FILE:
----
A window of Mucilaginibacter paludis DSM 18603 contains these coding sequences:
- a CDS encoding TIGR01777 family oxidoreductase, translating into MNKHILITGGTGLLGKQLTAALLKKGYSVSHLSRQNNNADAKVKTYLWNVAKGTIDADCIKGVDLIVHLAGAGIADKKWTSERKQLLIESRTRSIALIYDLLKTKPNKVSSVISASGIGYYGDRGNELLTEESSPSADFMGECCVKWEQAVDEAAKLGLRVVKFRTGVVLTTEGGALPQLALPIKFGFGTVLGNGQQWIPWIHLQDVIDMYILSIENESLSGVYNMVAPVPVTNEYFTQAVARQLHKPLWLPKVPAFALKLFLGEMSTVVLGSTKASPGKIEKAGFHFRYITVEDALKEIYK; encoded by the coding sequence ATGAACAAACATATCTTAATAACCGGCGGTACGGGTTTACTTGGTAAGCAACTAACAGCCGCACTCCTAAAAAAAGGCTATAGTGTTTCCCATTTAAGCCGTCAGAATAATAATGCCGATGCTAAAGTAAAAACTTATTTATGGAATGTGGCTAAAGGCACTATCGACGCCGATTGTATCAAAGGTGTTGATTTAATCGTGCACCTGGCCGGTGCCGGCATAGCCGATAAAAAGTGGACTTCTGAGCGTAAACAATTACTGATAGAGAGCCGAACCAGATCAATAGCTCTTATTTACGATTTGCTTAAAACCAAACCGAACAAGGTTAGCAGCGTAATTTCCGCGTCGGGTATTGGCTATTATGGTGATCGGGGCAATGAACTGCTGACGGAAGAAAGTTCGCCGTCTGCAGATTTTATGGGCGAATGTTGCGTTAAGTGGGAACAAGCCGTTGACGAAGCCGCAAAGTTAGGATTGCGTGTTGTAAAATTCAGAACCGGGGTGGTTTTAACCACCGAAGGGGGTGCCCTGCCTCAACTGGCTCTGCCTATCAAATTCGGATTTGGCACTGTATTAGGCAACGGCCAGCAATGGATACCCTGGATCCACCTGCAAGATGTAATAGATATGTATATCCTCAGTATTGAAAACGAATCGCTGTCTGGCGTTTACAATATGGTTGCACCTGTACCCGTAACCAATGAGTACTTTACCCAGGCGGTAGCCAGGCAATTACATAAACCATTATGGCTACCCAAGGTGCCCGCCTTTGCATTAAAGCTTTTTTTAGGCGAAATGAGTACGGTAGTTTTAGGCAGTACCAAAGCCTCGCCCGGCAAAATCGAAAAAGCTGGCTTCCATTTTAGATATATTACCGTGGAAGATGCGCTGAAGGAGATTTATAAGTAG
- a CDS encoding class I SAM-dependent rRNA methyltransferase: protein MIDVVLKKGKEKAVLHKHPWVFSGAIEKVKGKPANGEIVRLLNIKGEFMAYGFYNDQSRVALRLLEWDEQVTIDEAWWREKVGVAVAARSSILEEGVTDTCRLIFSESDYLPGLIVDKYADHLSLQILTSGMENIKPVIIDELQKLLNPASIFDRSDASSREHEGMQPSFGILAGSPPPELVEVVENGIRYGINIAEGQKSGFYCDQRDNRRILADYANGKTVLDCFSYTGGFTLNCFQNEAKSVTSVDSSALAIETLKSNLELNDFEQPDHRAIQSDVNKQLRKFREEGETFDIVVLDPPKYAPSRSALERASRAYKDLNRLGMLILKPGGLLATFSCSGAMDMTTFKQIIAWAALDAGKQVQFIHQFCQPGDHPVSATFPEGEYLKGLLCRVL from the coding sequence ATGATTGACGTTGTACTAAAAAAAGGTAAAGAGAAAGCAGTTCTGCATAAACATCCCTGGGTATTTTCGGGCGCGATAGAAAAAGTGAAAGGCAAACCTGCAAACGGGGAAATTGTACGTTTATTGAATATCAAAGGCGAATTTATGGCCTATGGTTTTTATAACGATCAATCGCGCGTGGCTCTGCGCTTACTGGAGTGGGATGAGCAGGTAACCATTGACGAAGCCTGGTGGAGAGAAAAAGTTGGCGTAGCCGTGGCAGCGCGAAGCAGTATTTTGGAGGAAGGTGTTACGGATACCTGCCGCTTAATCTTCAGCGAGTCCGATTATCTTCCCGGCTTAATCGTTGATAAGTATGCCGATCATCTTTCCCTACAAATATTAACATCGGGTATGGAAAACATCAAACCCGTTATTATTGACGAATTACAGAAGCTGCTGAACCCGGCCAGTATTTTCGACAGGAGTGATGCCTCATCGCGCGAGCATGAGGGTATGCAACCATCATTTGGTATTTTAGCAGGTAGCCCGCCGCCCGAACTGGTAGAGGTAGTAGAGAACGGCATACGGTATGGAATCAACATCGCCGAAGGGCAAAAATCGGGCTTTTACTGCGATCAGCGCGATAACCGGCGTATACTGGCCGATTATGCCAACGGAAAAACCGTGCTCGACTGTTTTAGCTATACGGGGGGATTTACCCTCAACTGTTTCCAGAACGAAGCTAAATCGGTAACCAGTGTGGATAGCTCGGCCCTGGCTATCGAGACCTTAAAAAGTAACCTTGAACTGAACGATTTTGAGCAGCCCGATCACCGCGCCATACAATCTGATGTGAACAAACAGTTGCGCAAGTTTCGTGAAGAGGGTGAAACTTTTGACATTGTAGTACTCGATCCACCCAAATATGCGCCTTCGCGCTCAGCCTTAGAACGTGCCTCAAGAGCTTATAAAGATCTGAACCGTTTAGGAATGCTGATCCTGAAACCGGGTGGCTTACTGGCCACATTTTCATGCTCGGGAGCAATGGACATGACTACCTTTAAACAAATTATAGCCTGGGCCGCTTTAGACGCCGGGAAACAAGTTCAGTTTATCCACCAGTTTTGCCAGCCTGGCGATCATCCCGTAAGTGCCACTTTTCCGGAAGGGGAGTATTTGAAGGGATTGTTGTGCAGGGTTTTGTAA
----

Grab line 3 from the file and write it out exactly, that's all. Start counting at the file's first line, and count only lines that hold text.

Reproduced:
- a CDS encoding class I SAM-dependent rRNA methyltransferase: protein MIDVVLKKGKEKAVLHKHPWVFSGAIEKVKGKPANGEIVRLLNIKGEFMAYGFYNDQSRVALRLLEWDEQVTIDEAWWREKVGVAVAARSSILEEGVTDTCRLIFSESDYLPGLIVDKYADHLSLQILTSGMENIKPVIIDELQKLLNPASIFDRSDASSREHEGMQPSFGILAGSPPPELVEVVENGIRYGINIAEGQKSGFYCDQRDNRRILADYANGKTVLDCFSYTGGFTLNCFQNEAKSVTSVDSSALAIETLKSNLELNDFEQPDHRAIQSDVNKQLRKFREEGETFDIVVLDPPKYAPSRSALERASRAYKDLNRLGMLILKPGGLLATFSCSGAMDMTTFKQIIAWAALDAGKQVQFIHQFCQPGDHPVSATFPEGEYLKGLLCRVL from the coding sequence ATGATTGACGTTGTACTAAAAAAAGGTAAAGAGAAAGCAGTTCTGCATAAACATCCCTGGGTATTTTCGGGCGCGATAGAAAAAGTGAAAGGCAAACCTGCAAACGGGGAAATTGTACGTTTATTGAATATCAAAGGCGAATTTATGGCCTATGGTTTTTATAACGATCAATCGCGCGTGGCTCTGCGCTTACTGGAGTGGGATGAGCAGGTAACCATTGACGAAGCCTGGTGGAGAGAAAAAGTTGGCGTAGCCGTGGCAGCGCGAAGCAGTATTTTGGAGGAAGGTGTTACGGATACCTGCCGCTTAATCTTCAGCGAGTCCGATTATCTTCCCGGCTTAATCGTTGATAAGTATGCCGATCATCTTTCCCTACAAATATTAACATCGGGTATGGAAAACATCAAACCCGTTATTATTGACGAATTACAGAAGCTGCTGAACCCGGCCAGTATTTTCGACAGGAGTGATGCCTCATCGCGCGAGCATGAGGGTATGCAACCATCATTTGGTATTTTAGCAGGTAGCCCGCCGCCCGAACTGGTAGAGGTAGTAGAGAACGGCATACGGTATGGAATCAACATCGCCGAAGGGCAAAAATCGGGCTTTTACTGCGATCAGCGCGATAACCGGCGTATACTGGCCGATTATGCCAACGGAAAAACCGTGCTCGACTGTTTTAGCTATACGGGGGGATTTACCCTCAACTGTTTCCAGAACGAAGCTAAATCGGTAACCAGTGTGGATAGCTCGGCCCTGGCTATCGAGACCTTAAAAAGTAACCTTGAACTGAACGATTTTGAGCAGCCCGATCACCGCGCCATACAATCTGATGTGAACAAACAGTTGCGCAAGTTTCGTGAAGAGGGTGAAACTTTTGACATTGTAGTACTCGATCCACCCAAATATGCGCCTTCGCGCTCAGCCTTAGAACGTGCCTCAAGAGCTTATAAAGATCTGAACCGTTTAGGAATGCTGATCCTGAAACCGGGTGGCTTACTGGCCACATTTTCATGCTCGGGAGCAATGGACATGACTACCTTTAAACAAATTATAGCCTGGGCCGCTTTAGACGCCGGGAAACAAGTTCAGTTTATCCACCAGTTTTGCCAGCCTGGCGATCATCCCGTAAGTGCCACTTTTCCGGAAGGGGAGTATTTGAAGGGATTGTTGTGCAGGGTTTTGTAA